Community support trust, the Plunkett foundation has relaunched the More than a Pub programme, a new round of support and finance that will help community groups across England looking to take ownership of their local pub.
Run by lottery-funded trust Power to Change, and delivered by Plunkett, the programme builds on the success of the first round of the More Than a Pub programme, which supported 190 communities and saw 28 pubs open their doors under community ownership from 2016 to 2019.
It will offer flexible bursary awards to fund very early stage activity, such as community consultation work, and a grant and loan package to help pubs reach the open and trading stage. The programme will support new start projects and already open pubs, where they advance a charitable purpose to benefit their communities.
Community pubs are thriving where private companies has struggled; almost a quarter privately-owned pubs have shut down since 2008 according to the Office for National Statistics, whereas community pubs have a 100% success rate according to statistics from the foundation.
Vidhya Alakeson, chief executive of Power to Change, said: “Pubs are often the last hub in their community. They are important places where people come together and they provide a diversity of services, including lunch clubs for vulnerable people, training and development, gardening and cooking classes and parenting groups.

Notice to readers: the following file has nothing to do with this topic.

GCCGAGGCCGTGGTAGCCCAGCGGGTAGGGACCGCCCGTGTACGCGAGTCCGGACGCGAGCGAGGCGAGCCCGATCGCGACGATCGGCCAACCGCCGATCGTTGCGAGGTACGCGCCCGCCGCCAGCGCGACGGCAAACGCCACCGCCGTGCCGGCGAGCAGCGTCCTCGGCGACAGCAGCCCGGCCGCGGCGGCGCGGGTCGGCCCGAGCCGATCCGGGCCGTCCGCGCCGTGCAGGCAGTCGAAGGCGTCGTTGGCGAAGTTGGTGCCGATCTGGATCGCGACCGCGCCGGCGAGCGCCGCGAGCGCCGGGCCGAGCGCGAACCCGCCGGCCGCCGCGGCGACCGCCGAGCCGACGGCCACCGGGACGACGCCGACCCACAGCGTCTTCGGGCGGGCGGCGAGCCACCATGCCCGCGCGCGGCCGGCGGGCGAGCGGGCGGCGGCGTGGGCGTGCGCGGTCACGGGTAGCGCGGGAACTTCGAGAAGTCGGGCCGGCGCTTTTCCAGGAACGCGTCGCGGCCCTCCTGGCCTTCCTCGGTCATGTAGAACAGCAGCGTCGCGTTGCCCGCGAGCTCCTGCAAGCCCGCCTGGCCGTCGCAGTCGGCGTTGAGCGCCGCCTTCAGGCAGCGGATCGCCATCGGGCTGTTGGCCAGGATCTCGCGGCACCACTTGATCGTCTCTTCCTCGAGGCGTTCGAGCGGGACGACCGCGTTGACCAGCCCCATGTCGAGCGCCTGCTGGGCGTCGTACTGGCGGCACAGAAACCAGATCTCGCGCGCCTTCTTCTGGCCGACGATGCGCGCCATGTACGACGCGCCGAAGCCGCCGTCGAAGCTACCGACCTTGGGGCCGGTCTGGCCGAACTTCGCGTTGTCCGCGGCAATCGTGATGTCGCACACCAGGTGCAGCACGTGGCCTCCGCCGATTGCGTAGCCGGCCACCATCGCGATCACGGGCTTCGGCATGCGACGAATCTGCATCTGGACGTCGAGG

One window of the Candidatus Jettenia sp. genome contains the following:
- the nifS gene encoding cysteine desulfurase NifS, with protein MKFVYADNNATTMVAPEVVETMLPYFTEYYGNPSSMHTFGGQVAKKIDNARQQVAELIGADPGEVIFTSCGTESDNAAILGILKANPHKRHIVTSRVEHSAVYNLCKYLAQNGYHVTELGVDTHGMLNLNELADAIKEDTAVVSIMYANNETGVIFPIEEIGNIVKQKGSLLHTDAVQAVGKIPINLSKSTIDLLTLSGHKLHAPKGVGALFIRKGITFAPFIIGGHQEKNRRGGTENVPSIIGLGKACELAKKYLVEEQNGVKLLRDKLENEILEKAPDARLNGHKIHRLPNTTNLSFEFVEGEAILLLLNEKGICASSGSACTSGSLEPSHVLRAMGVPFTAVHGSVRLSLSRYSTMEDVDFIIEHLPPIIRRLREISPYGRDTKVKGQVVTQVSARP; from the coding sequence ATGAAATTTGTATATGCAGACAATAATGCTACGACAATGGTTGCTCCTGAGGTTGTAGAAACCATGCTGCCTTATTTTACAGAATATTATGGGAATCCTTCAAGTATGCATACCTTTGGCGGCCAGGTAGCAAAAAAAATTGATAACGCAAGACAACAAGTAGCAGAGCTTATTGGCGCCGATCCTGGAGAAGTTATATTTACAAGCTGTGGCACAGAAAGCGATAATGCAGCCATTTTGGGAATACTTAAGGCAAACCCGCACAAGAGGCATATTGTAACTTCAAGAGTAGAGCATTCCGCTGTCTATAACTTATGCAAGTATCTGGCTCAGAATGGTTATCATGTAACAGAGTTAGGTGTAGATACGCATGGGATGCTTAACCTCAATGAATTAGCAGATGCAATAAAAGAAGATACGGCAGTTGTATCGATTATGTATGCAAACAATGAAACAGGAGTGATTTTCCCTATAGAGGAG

“Community pubs are so valuable to the people who use them. The first round of the More than a Pub programme we ran with Plunkett was an enormous success, so it was a natural decision for us to continue to support this thriving and much loved sector.”
James Alcock, executive director of Plunkett Foundation, added: “Plunkett is delighted to be launching the return of More Than a Pub; in its first iteration, this programme significantly increased the number of community-owned pubs open and trading, bringing far reaching benefits to local people.
“This second round of funding will mean that we can build on the momentum and success of the existing community pub sector and help many more community groups seeking to take ownership of their local pub to save them from closure. For many communities, pubs are not just a place to drink; they are central to peoples’ sense of place and identity, they provide an important place for people to meet and help to build community cohesion.”